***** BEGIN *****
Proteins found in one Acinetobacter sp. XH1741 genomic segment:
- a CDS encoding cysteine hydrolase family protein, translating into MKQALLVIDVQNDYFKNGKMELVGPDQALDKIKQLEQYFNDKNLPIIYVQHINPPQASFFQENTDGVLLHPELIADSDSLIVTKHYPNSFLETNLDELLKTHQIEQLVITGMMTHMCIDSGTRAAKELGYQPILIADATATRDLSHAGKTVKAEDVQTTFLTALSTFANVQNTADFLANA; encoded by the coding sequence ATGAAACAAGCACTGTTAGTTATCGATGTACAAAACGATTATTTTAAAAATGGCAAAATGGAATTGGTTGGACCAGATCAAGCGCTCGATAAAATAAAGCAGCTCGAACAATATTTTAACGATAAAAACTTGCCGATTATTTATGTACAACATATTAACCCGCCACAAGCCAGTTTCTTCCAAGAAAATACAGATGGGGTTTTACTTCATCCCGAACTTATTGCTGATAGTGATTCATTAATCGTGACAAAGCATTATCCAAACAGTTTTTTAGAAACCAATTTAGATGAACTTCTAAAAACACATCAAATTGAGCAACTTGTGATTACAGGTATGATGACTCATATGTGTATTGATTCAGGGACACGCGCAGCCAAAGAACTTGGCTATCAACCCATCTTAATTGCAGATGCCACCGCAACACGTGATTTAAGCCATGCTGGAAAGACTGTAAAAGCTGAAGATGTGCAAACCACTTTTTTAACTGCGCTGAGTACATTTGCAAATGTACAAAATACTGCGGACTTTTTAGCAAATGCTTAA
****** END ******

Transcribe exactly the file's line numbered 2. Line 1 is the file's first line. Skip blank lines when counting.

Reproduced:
- a CDS encoding cysteine hydrolase family protein, translating into MKQALLVIDVQNDYFKNGKMELVGPDQALDKIKQLEQYFNDKNLPIIYVQHINPPQASFFQENTDGVLLHPELIADSDSLIVTKHYPNSFLETNLDELLKTHQIEQLVITGMMTHMCIDSGTRAAKELGYQPILIADATATRDLSHAGKTVKAEDVQTTFLTALSTFANVQNTADFLANA; encoded by the coding sequence ATGAAACAAGCACTGTTAGTTATCGATGTACAAAACGATTATTTTAAAAATGGCAAAATGGAATTGGTTGGACCAGATCAAGCGCTCGATAAAATAAAGCAGCTCGAACAATATTTTAACGATAAAAACTTGCCGATTATTTATGTACAACATATTAACCCGCCACAAGCCAGTTTCTTCCAAGAAAATACAGATGGGGTTTTACTTCATCCCGAACTTATTGCTGATAGTGATTCATTAATCGTGACAAAGCATTATCCAAACAGTTTTTTAGAAACCAATTTAGATGAACTTCTAAAAACACATCAAATTGAGCAACTTGTGATTACAGGTATGATGACTCATATGTGTATTGATTCAGGGACACGCGCAGCCAAAGAACTTGGCTATCAACCCATCTTAATTGCAGATGCCACCGCAACACGTGATTTAAGCCATGCTGGAAAGACTGTAAAAGCTGAAGATGTGCAAACCACTTTTTTAACTGCGCTGAGTACATTTGCAAATGTACAAAATACTGCGGACTTTTTAGCAAATGCTTAA